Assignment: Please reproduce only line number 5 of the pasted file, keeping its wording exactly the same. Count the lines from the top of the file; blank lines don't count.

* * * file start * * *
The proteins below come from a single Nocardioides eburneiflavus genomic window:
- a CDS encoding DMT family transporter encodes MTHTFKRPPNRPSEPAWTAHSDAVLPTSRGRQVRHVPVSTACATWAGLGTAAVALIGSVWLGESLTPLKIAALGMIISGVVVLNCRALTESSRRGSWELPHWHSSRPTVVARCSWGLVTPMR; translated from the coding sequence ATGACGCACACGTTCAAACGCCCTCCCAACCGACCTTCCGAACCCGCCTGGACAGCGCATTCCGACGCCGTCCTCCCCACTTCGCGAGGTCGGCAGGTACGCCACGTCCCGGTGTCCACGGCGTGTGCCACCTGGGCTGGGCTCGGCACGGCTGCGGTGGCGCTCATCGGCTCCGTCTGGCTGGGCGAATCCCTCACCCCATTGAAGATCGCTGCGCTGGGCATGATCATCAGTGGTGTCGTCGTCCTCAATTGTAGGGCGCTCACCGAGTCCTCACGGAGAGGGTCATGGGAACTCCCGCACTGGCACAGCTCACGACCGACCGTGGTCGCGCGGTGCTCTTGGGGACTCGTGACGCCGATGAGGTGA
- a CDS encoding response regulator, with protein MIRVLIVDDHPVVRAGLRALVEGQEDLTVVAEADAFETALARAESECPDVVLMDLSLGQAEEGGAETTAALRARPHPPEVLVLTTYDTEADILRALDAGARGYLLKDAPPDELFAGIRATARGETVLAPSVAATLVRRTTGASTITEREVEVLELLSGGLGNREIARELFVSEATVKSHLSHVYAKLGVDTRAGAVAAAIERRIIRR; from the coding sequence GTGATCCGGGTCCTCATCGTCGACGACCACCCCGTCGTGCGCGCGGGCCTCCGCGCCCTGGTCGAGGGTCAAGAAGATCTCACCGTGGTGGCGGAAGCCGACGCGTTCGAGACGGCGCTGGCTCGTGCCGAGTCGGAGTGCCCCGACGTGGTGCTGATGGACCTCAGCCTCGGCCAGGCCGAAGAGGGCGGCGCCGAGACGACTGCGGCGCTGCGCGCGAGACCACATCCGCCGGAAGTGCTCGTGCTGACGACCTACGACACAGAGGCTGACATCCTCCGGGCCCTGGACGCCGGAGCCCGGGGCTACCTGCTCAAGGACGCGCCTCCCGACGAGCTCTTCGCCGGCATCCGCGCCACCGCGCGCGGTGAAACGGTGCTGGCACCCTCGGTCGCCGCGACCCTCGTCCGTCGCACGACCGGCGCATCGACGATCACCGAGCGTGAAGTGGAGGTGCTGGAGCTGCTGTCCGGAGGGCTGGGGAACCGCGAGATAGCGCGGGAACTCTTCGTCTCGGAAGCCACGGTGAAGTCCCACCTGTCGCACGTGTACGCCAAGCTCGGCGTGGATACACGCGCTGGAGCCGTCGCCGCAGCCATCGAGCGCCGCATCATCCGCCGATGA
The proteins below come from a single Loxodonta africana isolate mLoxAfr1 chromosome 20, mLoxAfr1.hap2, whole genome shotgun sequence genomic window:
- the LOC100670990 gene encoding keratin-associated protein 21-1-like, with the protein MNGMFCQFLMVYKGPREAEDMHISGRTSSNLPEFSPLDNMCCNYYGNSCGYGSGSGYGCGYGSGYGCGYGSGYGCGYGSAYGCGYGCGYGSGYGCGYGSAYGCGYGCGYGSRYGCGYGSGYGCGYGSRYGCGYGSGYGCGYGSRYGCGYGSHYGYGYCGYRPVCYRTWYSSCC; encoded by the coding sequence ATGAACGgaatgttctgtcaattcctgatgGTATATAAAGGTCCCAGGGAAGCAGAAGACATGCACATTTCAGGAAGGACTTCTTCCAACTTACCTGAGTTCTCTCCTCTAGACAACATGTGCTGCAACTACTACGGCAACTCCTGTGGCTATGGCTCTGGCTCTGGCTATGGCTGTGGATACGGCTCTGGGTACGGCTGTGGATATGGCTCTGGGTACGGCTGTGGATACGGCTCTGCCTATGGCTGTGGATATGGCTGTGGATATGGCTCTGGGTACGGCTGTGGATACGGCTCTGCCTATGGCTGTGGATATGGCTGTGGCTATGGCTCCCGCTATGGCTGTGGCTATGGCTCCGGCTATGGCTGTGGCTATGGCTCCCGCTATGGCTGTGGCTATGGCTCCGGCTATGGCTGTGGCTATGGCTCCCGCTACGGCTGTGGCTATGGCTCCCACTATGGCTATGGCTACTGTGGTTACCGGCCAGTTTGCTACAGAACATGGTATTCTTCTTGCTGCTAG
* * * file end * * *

- the LOC100670990 gene encoding keratin-associated protein 21-1-like, with the protein MNGMFCQFLMVYKGPREAEDMHISGRTSSNLPEFSPLDNMCCNYYGNSCGYGSGSGYGCGYGSGYGCGYGSGYGCGYGSAYGCGYGCGYGSGYGCGYGSAYGCGYGCGYGSRYGCGYGSGYGCGYGSRYGCGYGSGYGCGYGSRYGCGYGSHYGYGYCGYRPVCYRTWYSSCC; encoded by the coding sequence ATGAACGgaatgttctgtcaattcctgatgGTATATAAAGGTCCCAGGGAAGCAGAAGACATGCACATTTCAGGAAGGACTTCTTCCAACTTACCTGAGTTCTCTCCTCTAGACAACATGTGCTGCAACTACTACGGCAACTCCTGTGGCTATGGCTCTGGCTCTGGCTATGGCTGTGGATACGGCTCTGGGTACGGCTGTGGATATGGCTCTGGGTACGGCTGTGGATACGGCTCTGCCTATGGCTGTGGATATGGCTGTGGATATGGCTCTGGGTACGGCTGTGGATACGGCTCTGCCTATGGCTGTGGATATGGCTGTGGCTATGGCTCCCGCTATGGCTGTGGCTATGGCTCCGGCTATGGCTGTGGCTATGGCTCCCGCTATGGCTGTGGCTATGGCTCCGGCTATGGCTGTGGCTATGGCTCCCGCTACGGCTGTGGCTATGGCTCCCACTATGGCTATGGCTACTGTGGTTACCGGCCAGTTTGCTACAGAACATGGTATTCTTCTTGCTGCTAG